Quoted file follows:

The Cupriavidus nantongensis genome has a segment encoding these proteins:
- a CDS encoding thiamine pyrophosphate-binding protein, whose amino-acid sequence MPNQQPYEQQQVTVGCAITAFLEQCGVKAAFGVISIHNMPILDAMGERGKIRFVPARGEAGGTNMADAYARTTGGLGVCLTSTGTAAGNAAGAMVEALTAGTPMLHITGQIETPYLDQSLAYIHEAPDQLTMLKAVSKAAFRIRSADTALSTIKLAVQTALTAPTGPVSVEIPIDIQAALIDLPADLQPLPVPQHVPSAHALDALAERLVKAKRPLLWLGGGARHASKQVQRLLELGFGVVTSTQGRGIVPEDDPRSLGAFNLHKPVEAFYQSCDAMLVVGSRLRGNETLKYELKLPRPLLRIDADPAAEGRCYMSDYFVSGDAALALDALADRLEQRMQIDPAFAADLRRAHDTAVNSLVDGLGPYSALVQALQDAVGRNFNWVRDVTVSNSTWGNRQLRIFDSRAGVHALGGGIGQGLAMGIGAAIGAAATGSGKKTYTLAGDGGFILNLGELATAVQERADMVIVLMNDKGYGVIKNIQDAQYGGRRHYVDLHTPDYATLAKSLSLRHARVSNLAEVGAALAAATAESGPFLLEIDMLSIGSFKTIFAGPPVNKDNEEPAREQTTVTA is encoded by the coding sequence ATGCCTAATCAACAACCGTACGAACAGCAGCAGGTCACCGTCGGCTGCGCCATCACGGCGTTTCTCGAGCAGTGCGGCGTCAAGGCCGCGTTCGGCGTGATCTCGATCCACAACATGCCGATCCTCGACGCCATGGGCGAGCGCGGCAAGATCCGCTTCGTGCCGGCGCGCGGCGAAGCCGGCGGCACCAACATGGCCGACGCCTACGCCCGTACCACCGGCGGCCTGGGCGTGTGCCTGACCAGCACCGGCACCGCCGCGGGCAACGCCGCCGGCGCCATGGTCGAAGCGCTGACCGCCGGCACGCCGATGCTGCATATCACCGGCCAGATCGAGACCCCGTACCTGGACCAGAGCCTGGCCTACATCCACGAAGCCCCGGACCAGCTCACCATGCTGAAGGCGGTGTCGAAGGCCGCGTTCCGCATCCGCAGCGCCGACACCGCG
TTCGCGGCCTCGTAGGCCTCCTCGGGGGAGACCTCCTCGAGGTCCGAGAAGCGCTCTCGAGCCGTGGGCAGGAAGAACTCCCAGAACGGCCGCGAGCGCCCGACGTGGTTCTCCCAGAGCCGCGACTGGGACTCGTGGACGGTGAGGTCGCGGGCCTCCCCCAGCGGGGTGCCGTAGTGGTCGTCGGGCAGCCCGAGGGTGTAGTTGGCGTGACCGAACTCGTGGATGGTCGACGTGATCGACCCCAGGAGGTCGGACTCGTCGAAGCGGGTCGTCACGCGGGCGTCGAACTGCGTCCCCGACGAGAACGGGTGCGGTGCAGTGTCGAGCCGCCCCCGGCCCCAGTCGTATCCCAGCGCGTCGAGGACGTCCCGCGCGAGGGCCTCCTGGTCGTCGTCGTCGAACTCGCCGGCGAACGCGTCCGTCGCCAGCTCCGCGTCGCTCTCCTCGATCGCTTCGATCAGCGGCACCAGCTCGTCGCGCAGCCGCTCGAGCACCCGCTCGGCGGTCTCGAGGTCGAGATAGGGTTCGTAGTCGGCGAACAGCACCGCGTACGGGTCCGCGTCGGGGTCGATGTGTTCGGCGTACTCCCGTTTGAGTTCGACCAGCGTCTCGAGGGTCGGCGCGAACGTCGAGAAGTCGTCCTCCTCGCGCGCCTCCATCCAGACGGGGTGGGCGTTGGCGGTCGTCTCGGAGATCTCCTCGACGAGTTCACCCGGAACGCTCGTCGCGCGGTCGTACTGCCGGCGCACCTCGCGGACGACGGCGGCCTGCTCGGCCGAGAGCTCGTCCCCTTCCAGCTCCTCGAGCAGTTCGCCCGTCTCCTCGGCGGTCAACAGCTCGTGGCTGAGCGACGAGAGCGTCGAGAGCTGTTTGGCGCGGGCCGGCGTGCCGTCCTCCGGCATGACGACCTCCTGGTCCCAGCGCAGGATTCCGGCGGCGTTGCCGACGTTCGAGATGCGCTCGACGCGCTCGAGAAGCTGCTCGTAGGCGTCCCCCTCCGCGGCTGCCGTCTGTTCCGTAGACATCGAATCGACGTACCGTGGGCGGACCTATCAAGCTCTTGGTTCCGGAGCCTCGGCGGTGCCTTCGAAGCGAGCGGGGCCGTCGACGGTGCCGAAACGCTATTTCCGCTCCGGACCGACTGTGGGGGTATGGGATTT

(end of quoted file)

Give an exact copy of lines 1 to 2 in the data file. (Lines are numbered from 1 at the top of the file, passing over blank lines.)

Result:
The Cupriavidus nantongensis genome has a segment encoding these proteins:
- a CDS encoding thiamine pyrophosphate-binding protein, whose amino-acid sequence MPNQQPYEQQQVTVGCAITAFLEQCGVKAAFGVISIHNMPILDAMGERGKIRFVPARGEAGGTNMADAYARTTGGLGVCLTSTGTAAGNAAGAMVEALTAGTPMLHITGQIETPYLDQSLAYIHEAPDQLTMLKAVSKAAFRIRSADTALSTIKLAVQTALTAPTGPVSVEIPIDIQAALIDLPADLQPLPVPQHVPSAHALDALAERLVKAKRPLLWLGGGARHASKQVQRLLELGFGVVTSTQGRGIVPEDDPRSLGAFNLHKPVEAFYQSCDAMLVVGSRLRGNETLKYELKLPRPLLRIDADPAAEGRCYMSDYFVSGDAALALDALADRLEQRMQIDPAFAADLRRAHDTAVNSLVDGLGPYSALVQALQDAVGRNFNWVRDVTVSNSTWGNRQLRIFDSRAGVHALGGGIGQGLAMGIGAAIGAAATGSGKKTYTLAGDGGFILNLGELATAVQERADMVIVLMNDKGYGVIKNIQDAQYGGRRHYVDLHTPDYATLAKSLSLRHARVSNLAEVGAALAAATAESGPFLLEIDMLSIGSFKTIFAGPPVNKDNEEPAREQTTVTA is encoded by the coding sequence ATGCCTAATCAACAACCGTACGAACAGCAGCAGGTCACCGTCGGCTGCGCCATCACGGCGTTTCTCGAGCAGTGCGGCGTCAAGGCCGCGTTCGGCGTGATCTCGATCCACAACATGCCGATCCTCGACGCCATGGGCGAGCGCGGCAAGATCCGCTTCGTGCCGGCGCGCGGCGAAGCCGGCGGCACCAACATGGCCGACGCCTACGCCCGTACCACCGGCGGCCTGGGCGTGTGCCTGACCAGCACCGGCACCGCCGCGGGCAACGCCGCCGGCGCCATGGTCGAAGCGCTGACCGCCGGCACGCCGATGCTGCATATCACCGGCCAGATCGAGACCCCGTACCTGGACCAGAGCCTGGCCTACATCCACGAAGCCCCGGACCAGCTCACCATGCTGAAGGCGGTGTCGAAGGCCGCGTTCCGCATCCGCAGCGCCGACACCGCG